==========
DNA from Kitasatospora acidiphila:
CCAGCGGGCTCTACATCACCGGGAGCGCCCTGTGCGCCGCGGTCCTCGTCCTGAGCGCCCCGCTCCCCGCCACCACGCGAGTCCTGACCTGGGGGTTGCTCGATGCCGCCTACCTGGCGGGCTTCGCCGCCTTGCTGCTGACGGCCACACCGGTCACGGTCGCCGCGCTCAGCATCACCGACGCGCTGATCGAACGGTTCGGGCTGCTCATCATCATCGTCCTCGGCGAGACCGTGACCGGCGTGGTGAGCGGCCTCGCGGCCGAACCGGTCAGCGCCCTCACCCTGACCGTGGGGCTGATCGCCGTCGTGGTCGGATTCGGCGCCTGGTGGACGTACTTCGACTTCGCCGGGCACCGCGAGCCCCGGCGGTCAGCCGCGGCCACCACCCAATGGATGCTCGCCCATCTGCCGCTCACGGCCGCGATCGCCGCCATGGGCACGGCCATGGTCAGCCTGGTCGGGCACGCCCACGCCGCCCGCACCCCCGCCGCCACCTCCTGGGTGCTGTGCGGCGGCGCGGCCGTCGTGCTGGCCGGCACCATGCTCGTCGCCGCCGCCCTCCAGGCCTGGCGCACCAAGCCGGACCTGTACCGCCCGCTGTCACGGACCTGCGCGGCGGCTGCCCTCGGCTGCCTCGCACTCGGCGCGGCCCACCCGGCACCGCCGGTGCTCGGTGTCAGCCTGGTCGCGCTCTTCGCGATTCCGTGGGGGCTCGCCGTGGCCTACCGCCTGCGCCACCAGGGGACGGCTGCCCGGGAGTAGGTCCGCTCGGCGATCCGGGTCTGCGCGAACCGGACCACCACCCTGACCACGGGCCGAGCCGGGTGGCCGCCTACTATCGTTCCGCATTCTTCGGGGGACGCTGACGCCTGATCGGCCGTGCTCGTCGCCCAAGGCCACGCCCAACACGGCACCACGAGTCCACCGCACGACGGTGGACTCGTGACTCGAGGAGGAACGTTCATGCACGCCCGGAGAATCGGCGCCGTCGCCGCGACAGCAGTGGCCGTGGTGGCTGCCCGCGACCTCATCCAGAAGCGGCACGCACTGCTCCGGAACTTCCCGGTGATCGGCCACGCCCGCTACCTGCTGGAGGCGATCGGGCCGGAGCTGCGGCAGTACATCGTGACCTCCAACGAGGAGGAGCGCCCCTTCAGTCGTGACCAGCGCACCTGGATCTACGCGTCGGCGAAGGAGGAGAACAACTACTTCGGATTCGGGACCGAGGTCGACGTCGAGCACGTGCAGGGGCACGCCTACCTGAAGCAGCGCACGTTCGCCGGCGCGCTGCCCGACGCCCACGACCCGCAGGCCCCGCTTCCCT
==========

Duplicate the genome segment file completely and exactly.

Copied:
DNA from Kitasatospora acidiphila:
CCAGCGGGCTCTACATCACCGGGAGCGCCCTGTGCGCCGCGGTCCTCGTCCTGAGCGCCCCGCTCCCCGCCACCACGCGAGTCCTGACCTGGGGGTTGCTCGATGCCGCCTACCTGGCGGGCTTCGCCGCCTTGCTGCTGACGGCCACACCGGTCACGGTCGCCGCGCTCAGCATCACCGACGCGCTGATCGAACGGTTCGGGCTGCTCATCATCATCGTCCTCGGCGAGACCGTGACCGGCGTGGTGAGCGGCCTCGCGGCCGAACCGGTCAGCGCCCTCACCCTGACCGTGGGGCTGATCGCCGTCGTGGTCGGATTCGGCGCCTGGTGGACGTACTTCGACTTCGCCGGGCACCGCGAGCCCCGGCGGTCAGCCGCGGCCACCACCCAATGGATGCTCGCCCATCTGCCGCTCACGGCCGCGATCGCCGCCATGGGCACGGCCATGGTCAGCCTGGTCGGGCACGCCCACGCCGCCCGCACCCCCGCCGCCACCTCCTGGGTGCTGTGCGGCGGCGCGGCCGTCGTGCTGGCCGGCACCATGCTCGTCGCCGCCGCCCTCCAGGCCTGGCGCACCAAGCCGGACCTGTACCGCCCGCTGTCACGGACCTGCGCGGCGGCTGCCCTCGGCTGCCTCGCACTCGGCGCGGCCCACCCGGCACCGCCGGTGCTCGGTGTCAGCCTGGTCGCGCTCTTCGCGATTCCGTGGGGGCTCGCCGTGGCCTACCGCCTGCGCCACCAGGGGACGGCTGCCCGGGAGTAGGTCCGCTCGGCGATCCGGGTCTGCGCGAACCGGACCACCACCCTGACCACGGGCCGAGCCGGGTGGCCGCCTACTATCGTTCCGCATTCTTCGGGGGACGCTGACGCCTGATCGGCCGTGCTCGTCGCCCAAGGCCACGCCCAACACGGCACCACGAGTCCACCGCACGACGGTGGACTCGTGACTCGAGGAGGAACGTTCATGCACGCCCGGAGAATCGGCGCCGTCGCCGCGACAGCAGTGGCCGTGGTGGCTGCCCGCGACCTCATCCAGAAGCGGCACGCACTGCTCCGGAACTTCCCGGTGATCGGCCACGCCCGCTACCTGCTGGAGGCGATCGGGCCGGAGCTGCGGCAGTACATCGTGACCTCCAACGAGGAGGAGCGCCCCTTCAGTCGTGACCAGCGCACCTGGATCTACGCGTCGGCGAAGGAGGAGAACAACTACTTCGGATTCGGGACCGAGGTCGACGTCGAGCACGTGCAGGGGCACGCCTACCTGAAGCAGCGCACGTTCGCCGGCGCGCTGCCCGACGCCCACGACCCGCAGGCCCCGCTTCCCT